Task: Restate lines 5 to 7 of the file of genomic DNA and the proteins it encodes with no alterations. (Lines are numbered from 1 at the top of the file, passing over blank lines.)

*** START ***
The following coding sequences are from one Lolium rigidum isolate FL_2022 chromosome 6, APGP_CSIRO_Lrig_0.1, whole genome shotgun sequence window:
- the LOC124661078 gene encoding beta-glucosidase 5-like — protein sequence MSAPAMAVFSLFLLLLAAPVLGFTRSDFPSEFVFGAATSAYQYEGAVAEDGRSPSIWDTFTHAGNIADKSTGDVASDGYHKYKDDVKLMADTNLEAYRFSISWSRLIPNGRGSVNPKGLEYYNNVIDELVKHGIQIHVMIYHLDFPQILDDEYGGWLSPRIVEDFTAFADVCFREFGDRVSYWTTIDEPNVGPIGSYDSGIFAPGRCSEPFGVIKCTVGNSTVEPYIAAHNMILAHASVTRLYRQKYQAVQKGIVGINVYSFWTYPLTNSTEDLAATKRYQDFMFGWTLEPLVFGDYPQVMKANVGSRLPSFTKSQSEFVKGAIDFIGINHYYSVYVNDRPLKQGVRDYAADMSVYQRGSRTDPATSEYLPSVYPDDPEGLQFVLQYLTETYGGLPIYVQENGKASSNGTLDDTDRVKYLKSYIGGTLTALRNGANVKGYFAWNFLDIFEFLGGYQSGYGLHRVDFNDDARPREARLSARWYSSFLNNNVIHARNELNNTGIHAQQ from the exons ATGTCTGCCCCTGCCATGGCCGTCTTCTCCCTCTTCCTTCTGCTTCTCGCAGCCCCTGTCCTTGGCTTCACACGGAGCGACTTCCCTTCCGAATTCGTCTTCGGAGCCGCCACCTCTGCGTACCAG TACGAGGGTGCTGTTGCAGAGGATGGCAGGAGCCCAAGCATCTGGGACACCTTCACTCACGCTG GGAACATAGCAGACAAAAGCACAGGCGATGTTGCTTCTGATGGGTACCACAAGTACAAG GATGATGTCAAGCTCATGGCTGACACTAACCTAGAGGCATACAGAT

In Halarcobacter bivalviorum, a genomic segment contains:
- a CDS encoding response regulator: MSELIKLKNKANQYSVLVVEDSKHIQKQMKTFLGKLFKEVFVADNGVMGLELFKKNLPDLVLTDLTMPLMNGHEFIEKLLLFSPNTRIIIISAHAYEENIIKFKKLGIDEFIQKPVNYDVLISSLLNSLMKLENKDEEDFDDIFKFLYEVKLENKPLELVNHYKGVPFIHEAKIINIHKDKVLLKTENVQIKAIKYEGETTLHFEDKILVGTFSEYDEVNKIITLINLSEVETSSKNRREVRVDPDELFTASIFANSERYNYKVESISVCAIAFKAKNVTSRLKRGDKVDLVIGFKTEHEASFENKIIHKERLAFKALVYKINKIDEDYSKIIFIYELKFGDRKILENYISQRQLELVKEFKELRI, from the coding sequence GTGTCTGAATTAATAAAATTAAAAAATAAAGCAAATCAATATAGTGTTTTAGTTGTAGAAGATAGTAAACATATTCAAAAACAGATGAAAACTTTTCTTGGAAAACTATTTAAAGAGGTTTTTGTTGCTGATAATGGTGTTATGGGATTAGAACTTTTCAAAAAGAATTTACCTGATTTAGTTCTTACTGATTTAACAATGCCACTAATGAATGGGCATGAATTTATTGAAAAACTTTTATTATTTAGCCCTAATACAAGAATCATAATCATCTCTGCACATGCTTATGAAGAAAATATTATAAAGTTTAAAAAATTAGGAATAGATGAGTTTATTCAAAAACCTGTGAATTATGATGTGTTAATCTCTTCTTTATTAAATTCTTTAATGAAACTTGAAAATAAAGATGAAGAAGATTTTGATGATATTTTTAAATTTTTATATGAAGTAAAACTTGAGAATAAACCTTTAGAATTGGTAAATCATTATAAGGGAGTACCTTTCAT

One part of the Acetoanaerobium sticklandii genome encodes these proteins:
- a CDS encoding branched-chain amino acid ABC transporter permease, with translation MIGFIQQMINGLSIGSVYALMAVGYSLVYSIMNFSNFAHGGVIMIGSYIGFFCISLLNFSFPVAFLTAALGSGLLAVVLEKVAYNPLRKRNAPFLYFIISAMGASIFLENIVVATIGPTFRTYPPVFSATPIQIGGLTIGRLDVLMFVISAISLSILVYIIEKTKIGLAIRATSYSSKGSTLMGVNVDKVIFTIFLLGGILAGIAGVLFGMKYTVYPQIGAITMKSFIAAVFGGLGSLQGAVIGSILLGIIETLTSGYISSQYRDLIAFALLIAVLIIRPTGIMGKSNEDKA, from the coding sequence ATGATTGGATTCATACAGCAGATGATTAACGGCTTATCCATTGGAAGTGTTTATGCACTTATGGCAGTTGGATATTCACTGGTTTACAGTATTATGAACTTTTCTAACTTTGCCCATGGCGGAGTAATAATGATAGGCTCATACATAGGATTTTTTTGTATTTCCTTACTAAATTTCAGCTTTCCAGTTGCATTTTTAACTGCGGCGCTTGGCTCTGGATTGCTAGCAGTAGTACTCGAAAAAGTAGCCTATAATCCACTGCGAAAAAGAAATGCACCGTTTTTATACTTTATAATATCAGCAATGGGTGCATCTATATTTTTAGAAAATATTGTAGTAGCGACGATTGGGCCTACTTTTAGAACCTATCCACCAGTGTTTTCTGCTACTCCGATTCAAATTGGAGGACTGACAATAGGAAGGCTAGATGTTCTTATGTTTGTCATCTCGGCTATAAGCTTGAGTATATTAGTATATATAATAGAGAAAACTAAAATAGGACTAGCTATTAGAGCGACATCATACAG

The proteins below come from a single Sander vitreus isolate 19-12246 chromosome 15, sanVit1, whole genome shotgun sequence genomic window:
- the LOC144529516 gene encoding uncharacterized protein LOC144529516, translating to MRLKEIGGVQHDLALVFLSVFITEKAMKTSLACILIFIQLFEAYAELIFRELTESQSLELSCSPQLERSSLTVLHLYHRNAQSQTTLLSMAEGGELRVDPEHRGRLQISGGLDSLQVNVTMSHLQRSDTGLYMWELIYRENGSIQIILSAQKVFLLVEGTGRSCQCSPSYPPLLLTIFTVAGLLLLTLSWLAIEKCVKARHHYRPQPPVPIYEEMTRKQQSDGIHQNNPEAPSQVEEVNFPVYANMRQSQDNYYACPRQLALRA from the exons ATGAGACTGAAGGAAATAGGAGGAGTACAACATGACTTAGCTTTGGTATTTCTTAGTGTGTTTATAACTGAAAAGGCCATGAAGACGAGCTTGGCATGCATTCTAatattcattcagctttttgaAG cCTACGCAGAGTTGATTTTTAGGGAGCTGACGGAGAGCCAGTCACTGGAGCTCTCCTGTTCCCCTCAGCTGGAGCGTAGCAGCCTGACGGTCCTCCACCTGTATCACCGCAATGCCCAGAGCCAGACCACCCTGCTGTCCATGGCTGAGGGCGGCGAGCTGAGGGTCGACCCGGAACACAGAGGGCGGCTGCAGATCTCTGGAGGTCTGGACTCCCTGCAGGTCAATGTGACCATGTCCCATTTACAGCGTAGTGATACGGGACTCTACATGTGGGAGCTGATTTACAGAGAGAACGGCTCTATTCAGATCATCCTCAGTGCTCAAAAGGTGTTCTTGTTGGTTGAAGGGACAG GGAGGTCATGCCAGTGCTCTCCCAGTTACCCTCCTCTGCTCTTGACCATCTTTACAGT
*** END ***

One part of the Acetoanaerobium sticklandii genome encodes these proteins:
- a CDS encoding branched-chain amino acid ABC transporter permease, with translation MIGFIQQMINGLSIGSVYALMAVGYSLVYSIMNFSNFAHGGVIMIGSYIGFFCISLLNFSFPVAFLTAALGSGLLAVVLEKVAYNPLRKRNAPFLYFIISAMGASIFLENIVVATIGPTFRTYPPVFSATPIQIGGLTIGRLDVLMFVISAISLSILVYIIEKTKIGLAIRATSYSSKGSTLMGVNVDKVIFTIFLLGGILAGIAGVLFGMKYTVYPQIGAITMKSFIAAVFGGLGSLQGAVIGSILLGIIETLTSGYISSQYRDLIAFALLIAVLIIRPTGIMGKSNEDKA, from the coding sequence ATGATTGGATTCATACAGCAGATGATTAACGGCTTATCCATTGGAAGTGTTTATGCACTTATGGCAGTTGGATATTCACTGGTTTACAGTATTATGAACTTTTCTAACTTTGCCCATGGCGGAGTAATAATGATAGGCTCATACATAGGATTTTTTTGTATTTCCTTACTAAATTTCAGCTTTCCAGTTGCATTTTTAACTGCGGCGCTTGGCTCTGGATTGCTAGCAGTAGTACTCGAAAAAGTAGCCTATAATCCACTGCGAAAAAGAAATGCACCGTTTTTATACTTTATAATATCAGCAATGGGTGCATCTATATTTTTAGAAAATATTGTAGTAGCGACGATTGGGCCTACTTTTAGAACCTATCCACCAGTGTTTTCTGCTACTCCGATTCAAATTGGAGGACTGACAATAGGAAGGCTAGATGTTCTTATGTTTGTCATCTCGGCTATAAGCTTGAGTATATTAGTATATATAATAGAGAAAACTAAAATAGGACTAGCTATTAGAGCGACATCATACAG

The proteins below come from a single Sander vitreus isolate 19-12246 chromosome 15, sanVit1, whole genome shotgun sequence genomic window: